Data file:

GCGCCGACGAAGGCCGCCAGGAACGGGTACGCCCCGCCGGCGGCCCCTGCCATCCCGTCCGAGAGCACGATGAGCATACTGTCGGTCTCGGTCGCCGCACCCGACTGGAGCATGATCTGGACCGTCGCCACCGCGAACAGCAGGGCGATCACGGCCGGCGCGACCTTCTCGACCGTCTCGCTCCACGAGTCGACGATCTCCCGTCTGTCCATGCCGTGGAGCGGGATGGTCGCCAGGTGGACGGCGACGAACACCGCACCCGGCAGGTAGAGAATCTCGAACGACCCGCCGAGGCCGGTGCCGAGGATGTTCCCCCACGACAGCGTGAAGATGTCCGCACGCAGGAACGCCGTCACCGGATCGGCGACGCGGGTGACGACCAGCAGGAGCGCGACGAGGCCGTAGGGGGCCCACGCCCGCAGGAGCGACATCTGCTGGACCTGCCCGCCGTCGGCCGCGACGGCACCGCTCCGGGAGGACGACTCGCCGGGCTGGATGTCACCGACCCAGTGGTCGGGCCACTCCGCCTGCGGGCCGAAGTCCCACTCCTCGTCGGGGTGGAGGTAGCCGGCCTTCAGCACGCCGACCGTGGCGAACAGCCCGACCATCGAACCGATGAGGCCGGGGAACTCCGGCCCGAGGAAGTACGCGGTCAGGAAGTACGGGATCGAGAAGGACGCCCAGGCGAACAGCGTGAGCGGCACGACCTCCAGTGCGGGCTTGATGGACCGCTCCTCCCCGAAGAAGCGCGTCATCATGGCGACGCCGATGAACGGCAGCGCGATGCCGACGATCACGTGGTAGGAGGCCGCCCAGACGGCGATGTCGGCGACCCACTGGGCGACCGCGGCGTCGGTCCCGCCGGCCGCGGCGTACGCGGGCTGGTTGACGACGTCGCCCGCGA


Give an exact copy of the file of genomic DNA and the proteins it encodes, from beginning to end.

GCGCCGACGAAGGCCGCCAGGAACGGGTACGCCCCGCCGGCGGCCCCTGCCATCCCGTCCGAGAGCACGATGAGCATACTGTCGGTCTCGGTCGCCGCACCCGACTGGAGCATGATCTGGACCGTCGCCACCGCGAACAGCAGGGCGATCACGGCCGGCGCGACCTTCTCGACCGTCTCGCTCCACGAGTCGACGATCTCCCGTCTGTCCATGCCGTGGAGCGGGATGGTCGCCAGGTGGACGGCGACGAACACCGCACCCGGCAGGTAGAGAATCTCGAACGACCCGCCGAGGCCGGTGCCGAGGATGTTCCCCCACGACAGCGTGAAGATGTCCGCACGCAGGAACGCCGTCACCGGATCGGCGACGCGGGTGACGACCAGCAGGAGCGCGACGAGGCCGTAGGGGGCCCACGCCCGCAGGAGCGACATCTGCTGGACCTGCCCGCCGTCGGCCGCGACGGCACCGCTCCGGGAGGACGACTCGCCGGGCTGGATGTCACCGACCCAGTGGTCGGGCCACTCCGCCTGCGGGCCGAAGTCCCACTCCTCGTCGGGGTGGAGGTAGCCGGCCTTCAGCACGCCGACCGTGGCGAACAGCCCGACCATCGAACCGATGAGGCCGGGGAACTCCGGCCCGAGGAAGTACGCGGTCAGGAAGTACGGGATCGAGAAGGACGCCCAGGCGAACAGCGTGAGCGGCACGACCTCCAGTGCGGGCTTGATGGACCGCTCCTCCCCGAAGAAGCGCGTCATCATGGCGACGCCGATGAACGGCAGCGCGATGCCGACGATCACGTGGTAGGAGGCCGCCCAGACGGCGATGTCGGCGACCCACTGGGCGACCGCGGCGTCGGTCCCGCCGGCCGCGGCGTACGCGGGCTGGTTGACGACGTCGCCCGCGA